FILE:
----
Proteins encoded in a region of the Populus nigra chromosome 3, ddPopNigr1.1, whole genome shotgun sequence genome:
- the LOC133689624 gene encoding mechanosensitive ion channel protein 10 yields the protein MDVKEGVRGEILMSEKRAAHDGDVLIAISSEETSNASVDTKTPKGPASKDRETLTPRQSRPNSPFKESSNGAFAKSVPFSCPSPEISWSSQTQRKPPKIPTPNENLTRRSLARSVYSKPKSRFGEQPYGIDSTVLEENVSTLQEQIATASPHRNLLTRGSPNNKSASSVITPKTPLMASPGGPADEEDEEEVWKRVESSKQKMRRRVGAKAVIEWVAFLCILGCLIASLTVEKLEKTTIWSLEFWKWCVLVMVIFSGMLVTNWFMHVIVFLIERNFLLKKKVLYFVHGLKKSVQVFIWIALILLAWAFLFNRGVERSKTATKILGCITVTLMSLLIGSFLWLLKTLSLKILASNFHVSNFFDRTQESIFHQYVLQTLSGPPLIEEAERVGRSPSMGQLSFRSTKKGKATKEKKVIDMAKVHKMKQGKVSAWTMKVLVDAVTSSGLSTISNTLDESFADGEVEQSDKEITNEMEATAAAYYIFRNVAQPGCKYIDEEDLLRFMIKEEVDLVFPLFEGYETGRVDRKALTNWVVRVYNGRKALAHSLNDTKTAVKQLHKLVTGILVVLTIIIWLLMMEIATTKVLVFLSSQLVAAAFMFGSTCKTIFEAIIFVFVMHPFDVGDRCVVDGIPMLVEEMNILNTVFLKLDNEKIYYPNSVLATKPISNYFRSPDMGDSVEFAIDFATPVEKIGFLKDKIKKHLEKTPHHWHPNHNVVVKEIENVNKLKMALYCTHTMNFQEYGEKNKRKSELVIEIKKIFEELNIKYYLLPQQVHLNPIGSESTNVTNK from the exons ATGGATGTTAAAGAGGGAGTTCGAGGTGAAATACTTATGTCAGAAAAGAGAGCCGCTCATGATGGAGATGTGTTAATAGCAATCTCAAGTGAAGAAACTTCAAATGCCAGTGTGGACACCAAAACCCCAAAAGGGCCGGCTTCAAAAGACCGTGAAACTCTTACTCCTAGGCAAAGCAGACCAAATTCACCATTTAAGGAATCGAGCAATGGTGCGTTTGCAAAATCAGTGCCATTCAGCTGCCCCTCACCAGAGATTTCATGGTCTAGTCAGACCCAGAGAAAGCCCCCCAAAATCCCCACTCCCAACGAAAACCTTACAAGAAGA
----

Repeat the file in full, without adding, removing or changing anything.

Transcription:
Proteins encoded in a region of the Populus nigra chromosome 3, ddPopNigr1.1, whole genome shotgun sequence genome:
- the LOC133689624 gene encoding mechanosensitive ion channel protein 10 yields the protein MDVKEGVRGEILMSEKRAAHDGDVLIAISSEETSNASVDTKTPKGPASKDRETLTPRQSRPNSPFKESSNGAFAKSVPFSCPSPEISWSSQTQRKPPKIPTPNENLTRRSLARSVYSKPKSRFGEQPYGIDSTVLEENVSTLQEQIATASPHRNLLTRGSPNNKSASSVITPKTPLMASPGGPADEEDEEEVWKRVESSKQKMRRRVGAKAVIEWVAFLCILGCLIASLTVEKLEKTTIWSLEFWKWCVLVMVIFSGMLVTNWFMHVIVFLIERNFLLKKKVLYFVHGLKKSVQVFIWIALILLAWAFLFNRGVERSKTATKILGCITVTLMSLLIGSFLWLLKTLSLKILASNFHVSNFFDRTQESIFHQYVLQTLSGPPLIEEAERVGRSPSMGQLSFRSTKKGKATKEKKVIDMAKVHKMKQGKVSAWTMKVLVDAVTSSGLSTISNTLDESFADGEVEQSDKEITNEMEATAAAYYIFRNVAQPGCKYIDEEDLLRFMIKEEVDLVFPLFEGYETGRVDRKALTNWVVRVYNGRKALAHSLNDTKTAVKQLHKLVTGILVVLTIIIWLLMMEIATTKVLVFLSSQLVAAAFMFGSTCKTIFEAIIFVFVMHPFDVGDRCVVDGIPMLVEEMNILNTVFLKLDNEKIYYPNSVLATKPISNYFRSPDMGDSVEFAIDFATPVEKIGFLKDKIKKHLEKTPHHWHPNHNVVVKEIENVNKLKMALYCTHTMNFQEYGEKNKRKSELVIEIKKIFEELNIKYYLLPQQVHLNPIGSESTNVTNK from the exons ATGGATGTTAAAGAGGGAGTTCGAGGTGAAATACTTATGTCAGAAAAGAGAGCCGCTCATGATGGAGATGTGTTAATAGCAATCTCAAGTGAAGAAACTTCAAATGCCAGTGTGGACACCAAAACCCCAAAAGGGCCGGCTTCAAAAGACCGTGAAACTCTTACTCCTAGGCAAAGCAGACCAAATTCACCATTTAAGGAATCGAGCAATGGTGCGTTTGCAAAATCAGTGCCATTCAGCTGCCCCTCACCAGAGATTTCATGGTCTAGTCAGACCCAGAGAAAGCCCCCCAAAATCCCCACTCCCAACGAAAACCTTACAAGAAGA